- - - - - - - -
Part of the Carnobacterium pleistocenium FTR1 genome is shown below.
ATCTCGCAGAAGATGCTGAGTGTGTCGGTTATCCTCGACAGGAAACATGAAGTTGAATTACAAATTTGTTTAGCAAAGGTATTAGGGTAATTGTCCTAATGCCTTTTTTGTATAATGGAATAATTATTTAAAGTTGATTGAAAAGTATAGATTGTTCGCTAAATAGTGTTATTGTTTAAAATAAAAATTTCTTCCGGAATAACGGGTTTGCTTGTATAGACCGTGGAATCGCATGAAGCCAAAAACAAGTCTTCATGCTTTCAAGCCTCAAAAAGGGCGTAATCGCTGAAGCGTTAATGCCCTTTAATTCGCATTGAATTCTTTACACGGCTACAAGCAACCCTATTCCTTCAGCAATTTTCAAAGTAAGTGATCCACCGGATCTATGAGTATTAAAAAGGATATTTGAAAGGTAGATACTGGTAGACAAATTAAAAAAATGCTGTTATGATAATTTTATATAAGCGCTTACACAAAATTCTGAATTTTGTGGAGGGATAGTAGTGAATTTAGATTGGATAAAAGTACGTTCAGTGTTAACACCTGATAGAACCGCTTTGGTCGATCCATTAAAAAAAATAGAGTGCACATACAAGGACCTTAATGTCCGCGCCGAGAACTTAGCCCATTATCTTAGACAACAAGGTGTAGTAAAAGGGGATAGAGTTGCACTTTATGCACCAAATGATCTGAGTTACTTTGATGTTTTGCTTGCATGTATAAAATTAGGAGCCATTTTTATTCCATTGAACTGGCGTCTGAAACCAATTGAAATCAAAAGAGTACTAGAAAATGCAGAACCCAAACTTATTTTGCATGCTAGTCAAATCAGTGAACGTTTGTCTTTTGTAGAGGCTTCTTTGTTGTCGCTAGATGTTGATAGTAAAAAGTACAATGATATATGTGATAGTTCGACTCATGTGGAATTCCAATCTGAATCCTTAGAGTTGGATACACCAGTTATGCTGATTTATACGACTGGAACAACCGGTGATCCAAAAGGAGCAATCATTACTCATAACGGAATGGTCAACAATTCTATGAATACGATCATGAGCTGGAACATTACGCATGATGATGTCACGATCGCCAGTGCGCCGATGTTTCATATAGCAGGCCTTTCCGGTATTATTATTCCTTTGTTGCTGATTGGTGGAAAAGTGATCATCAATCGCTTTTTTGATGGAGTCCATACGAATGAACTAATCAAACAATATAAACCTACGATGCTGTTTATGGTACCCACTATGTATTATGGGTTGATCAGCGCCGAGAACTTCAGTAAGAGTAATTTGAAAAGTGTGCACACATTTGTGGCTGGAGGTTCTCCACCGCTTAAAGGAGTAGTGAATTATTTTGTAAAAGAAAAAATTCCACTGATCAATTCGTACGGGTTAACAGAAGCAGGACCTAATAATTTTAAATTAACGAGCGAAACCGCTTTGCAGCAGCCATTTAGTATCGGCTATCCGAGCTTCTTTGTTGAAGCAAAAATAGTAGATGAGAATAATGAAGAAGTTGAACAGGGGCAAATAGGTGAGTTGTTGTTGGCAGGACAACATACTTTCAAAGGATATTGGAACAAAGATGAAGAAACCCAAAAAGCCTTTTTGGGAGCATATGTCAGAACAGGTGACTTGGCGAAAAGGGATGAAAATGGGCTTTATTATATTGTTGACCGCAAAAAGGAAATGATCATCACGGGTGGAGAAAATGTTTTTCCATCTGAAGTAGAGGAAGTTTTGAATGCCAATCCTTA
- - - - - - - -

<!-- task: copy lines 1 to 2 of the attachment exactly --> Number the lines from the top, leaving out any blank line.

Part of the Carnobacterium pleistocenium FTR1 genome is shown below.
ATCTCGCAGAAGATGCTGAGTGTGTCGGTTATCCTCGACAGGAAACATGAAGTTGAATTACAAATTTGTTTAGCAAAGGTATTAGGGTAATTGTCCTAATGCCTTTTTTGTATAATGGAATAATTATTTAAAGTTGATTGAAAAGTATAGATTGTTCGCTAAATAGTGTTATTGTTTAAAATAAAAATTTCTTCCGGAATAACGGGTTTGCTTGTATAGACCGTGGAATCGCATGAAGCCAAAAACAAGTCTTCATGCTTTCAAGCCTCAAAAAGGGCGTAATCGCTGAAGCGTTAATGCCCTTTAATTCGCATTGAATTCTTTACACGGCTACAAGCAACCCTATTCCTTCAGCAATTTTCAAAGTAAGTGATCCACCGGATCTATGAGTATTAAAAAGGATATTTGAAAGGTAGATACTGGTAGACAAATTAAAAAAATGCTGTTATGATAATTTTATATAAGCGCTTACACAAAATTCTGAATTTTGTGGAGGGATAGTAGTGAATTTAGATTGGATAAAAGTACGTTCAGTGTTAACACCTGATAGAACCGCTTTGGTCGATCCATTAAAAAAAATAGAGTGCACATACAAGGACCTTAATGTCCGCGCCGAGAACTTAGCCCATTATCTTAGACAACAAGGTGTAGTAAAAGGGGATAGAGTTGCACTTTATGCACCAAATGATCTGAGTTACTTTGATGTTTTGCTTGCATGTATAAAATTAGGAGCCATTTTTATTCCATTGAACTGGCGTCTGAAACCAATTGAAATCAAAAGAGTACTAGAAAATGCAGAACCCAAACTTATTTTGCATGCTAGTCAAATCAGTGAACGTTTGTCTTTTGTAGAGGCTTCTTTGTTGTCGCTAGATGTTGATAGTAAAAAGTACAATGATATATGTGATAGTTCGACTCATGTGGAATTCCAATCTGAATCCTTAGAGTTGGATACACCAGTTATGCTGATTTATACGACTGGAACAACCGGTGATCCAAAAGGAGCAATCATTACTCATAACGGAATGGTCAACAATTCTATGAATACGATCATGAGCTGGAACATTACGCATGATGATGTCACGATCGCCAGTGCGCCGATGTTTCATATAGCAGGCCTTTCCGGTATTATTATTCCTTTGTTGCTGATTGGTGGAAAAGTGATCATCAATCGCTTTTTTGATGGAGTCCATACGAATGAACTAATCAAACAATATAAACCTACGATGCTGTTTATGGTACCCACTATGTATTATGGGTTGATCAGCGCCGAGAACTTCAGTAAGAGTAATTTGAAAAGTGTGCACACATTTGTGGCTGGAGGTTCTCCACCGCTTAAAGGAGTAGTGAATTATTTTGTAAAAGAAAAAATTCCACTGATCAATTCGTACGGGTTAACAGAAGCAGGACCTAATAATTTTAAATTAACGAGCGAAACCGCTTTGCAGCAGCCATTTAGTATCGGCTATCCGAGCTTCTTTGTTGAAGCAAAAATAGTAGATGAGAATAATGAAGAAGTTGAACAGGGGCAAATAGGTGAGTTGTTGTTGGCAGGACAACATACTTTCAAAGGATATTGGAACAAAGATGAAGAAACCCAAAAAGCCTTTTTGGGAGCATATGTCAGAACAGGTGACTTGGCGAAAAGGGATGAAAATGGGCTTTATTATATTGTTGACCGCAAAAAGGAAATGATCATCACGGGTGGAGAAAATGTTTTTCCATCTGAAGTAGAGGAAGTTTTGAATGCCAATCCTTA